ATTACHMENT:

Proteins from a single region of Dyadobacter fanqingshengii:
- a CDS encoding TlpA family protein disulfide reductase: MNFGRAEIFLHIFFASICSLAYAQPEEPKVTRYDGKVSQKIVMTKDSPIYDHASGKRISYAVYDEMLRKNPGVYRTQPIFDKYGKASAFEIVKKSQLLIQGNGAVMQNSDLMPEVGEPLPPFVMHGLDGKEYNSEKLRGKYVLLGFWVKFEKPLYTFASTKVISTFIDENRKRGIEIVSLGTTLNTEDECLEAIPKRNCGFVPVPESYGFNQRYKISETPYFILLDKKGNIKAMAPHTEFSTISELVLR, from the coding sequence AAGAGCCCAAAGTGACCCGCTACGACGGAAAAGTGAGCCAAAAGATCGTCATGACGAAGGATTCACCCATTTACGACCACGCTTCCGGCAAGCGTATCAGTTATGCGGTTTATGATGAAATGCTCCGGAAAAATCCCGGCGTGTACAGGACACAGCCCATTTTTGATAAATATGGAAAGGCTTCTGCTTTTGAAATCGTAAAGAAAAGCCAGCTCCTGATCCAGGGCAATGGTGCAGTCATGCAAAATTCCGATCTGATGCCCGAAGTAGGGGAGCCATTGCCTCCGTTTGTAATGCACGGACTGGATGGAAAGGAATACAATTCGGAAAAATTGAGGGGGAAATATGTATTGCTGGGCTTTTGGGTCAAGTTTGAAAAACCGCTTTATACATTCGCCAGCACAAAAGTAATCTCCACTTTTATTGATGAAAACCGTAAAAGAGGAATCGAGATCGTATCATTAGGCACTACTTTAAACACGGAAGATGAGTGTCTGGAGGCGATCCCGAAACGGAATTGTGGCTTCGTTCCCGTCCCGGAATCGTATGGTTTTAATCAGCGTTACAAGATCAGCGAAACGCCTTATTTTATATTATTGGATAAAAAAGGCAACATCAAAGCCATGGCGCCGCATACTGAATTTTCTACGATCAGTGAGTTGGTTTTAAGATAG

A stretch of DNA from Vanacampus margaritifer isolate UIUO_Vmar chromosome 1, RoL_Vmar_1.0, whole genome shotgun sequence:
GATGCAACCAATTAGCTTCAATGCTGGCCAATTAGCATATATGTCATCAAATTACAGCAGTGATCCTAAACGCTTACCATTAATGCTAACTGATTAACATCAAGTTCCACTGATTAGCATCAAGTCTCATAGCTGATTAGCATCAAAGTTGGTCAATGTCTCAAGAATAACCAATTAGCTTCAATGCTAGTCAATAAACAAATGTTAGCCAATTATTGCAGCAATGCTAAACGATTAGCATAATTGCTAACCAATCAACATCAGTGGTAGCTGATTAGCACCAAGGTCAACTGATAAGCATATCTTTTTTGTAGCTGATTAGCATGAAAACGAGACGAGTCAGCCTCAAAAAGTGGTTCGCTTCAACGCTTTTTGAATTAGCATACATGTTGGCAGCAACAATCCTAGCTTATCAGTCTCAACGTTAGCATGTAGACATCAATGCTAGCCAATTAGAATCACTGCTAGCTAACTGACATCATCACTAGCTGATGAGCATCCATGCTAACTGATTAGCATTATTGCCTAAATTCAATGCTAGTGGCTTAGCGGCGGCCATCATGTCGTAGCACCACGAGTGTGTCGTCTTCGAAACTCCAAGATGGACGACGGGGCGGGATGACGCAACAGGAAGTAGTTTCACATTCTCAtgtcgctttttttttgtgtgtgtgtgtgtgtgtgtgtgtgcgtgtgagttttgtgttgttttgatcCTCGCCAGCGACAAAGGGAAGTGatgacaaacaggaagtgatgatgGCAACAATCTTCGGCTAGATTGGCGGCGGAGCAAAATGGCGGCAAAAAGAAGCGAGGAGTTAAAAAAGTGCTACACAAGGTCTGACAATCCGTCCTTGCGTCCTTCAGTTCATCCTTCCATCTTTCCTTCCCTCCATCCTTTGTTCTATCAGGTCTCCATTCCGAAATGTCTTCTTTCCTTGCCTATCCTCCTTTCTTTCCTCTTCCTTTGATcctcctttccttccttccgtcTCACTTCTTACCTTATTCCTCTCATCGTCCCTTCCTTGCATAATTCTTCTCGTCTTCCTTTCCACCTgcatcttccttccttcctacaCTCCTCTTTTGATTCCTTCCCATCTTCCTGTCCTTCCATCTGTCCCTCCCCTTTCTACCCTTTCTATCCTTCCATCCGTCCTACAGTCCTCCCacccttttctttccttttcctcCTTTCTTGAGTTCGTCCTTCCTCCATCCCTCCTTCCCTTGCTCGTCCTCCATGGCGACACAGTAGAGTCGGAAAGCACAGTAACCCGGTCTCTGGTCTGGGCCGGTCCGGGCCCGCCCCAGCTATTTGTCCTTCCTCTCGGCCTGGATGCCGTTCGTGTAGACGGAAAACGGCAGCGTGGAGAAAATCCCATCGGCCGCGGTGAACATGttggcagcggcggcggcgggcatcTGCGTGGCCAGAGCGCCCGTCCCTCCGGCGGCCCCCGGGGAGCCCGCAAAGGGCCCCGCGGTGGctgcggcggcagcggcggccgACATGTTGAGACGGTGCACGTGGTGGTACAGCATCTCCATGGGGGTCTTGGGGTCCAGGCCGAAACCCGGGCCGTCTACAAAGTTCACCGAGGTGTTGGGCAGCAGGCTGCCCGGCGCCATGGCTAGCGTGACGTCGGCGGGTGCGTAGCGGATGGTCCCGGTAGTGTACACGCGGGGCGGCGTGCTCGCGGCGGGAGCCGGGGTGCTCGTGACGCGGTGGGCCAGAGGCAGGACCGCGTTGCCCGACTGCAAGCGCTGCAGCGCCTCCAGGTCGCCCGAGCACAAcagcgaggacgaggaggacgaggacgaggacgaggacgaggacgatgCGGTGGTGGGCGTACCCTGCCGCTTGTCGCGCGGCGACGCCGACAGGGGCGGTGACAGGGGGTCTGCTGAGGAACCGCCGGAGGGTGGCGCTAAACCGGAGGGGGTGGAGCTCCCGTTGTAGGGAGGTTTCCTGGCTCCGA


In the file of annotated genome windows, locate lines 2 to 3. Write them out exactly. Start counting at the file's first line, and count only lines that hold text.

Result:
- a CDS encoding TlpA family protein disulfide reductase: MNFGRAEIFLHIFFASICSLAYAQPEEPKVTRYDGKVSQKIVMTKDSPIYDHASGKRISYAVYDEMLRKNPGVYRTQPIFDKYGKASAFEIVKKSQLLIQGNGAVMQNSDLMPEVGEPLPPFVMHGLDGKEYNSEKLRGKYVLLGFWVKFEKPLYTFASTKVISTFIDENRKRGIEIVSLGTTLNTEDECLEAIPKRNCGFVPVPESYGFNQRYKISETPYFILLDKKGNIKAMAPHTEFSTISELVLR, from the coding sequence AAGAGCCCAAAGTGACCCGCTACGACGGAAAAGTGAGCCAAAAGATCGTCATGACGAAGGATTCACCCATTTACGACCACGCTTCCGGCAAGCGTATCAGTTATGCGGTTTATGATGAAATGCTCCGGAAAAATCCCGGCGTGTACAGGACACAGCCCATTTTTGATAAATATGGAAAGGCTTCTGCTTTTGAAATCGTAAAGAAAAGCCAGCTCCTGATCCAGGGCAATGGTGCAGTCATGCAAAATTCCGATCTGATGCCCGAAGTAGGGGAGCCATTGCCTCCGTTTGTAATGCACGGACTGGATGGAAAGGAATACAATTCGGAAAAATTGAGGGGGAAATATGTATTGCTGGGCTTTTGGGTCAAGTTTGAAAAACCGCTTTATACATTCGCCAGCACAAAAGTAATCTCCACTTTTATTGATGAAAACCGTAAAAGAGGAATCGAGATCGTATCATTAGGCACTACTTTAAACACGGAAGATGAGTGTCTGGAGGCGATCCCGAAACGGAATTGTGGCTTCGTTCCCGTCCCGGAATCGTATGGTTTTAATCAGCGTTACAAGATCAGCGAAACGCCTTATTTTATATTATTGGATAAAAAAGGCAACATCAAAGCCATGGCGCCGCATACTGAATTTTCTACGATCAGTGAGTTGGTTTTAAGATAG

A stretch of DNA from Vanacampus margaritifer isolate UIUO_Vmar chromosome 1, RoL_Vmar_1.0, whole genome shotgun sequence: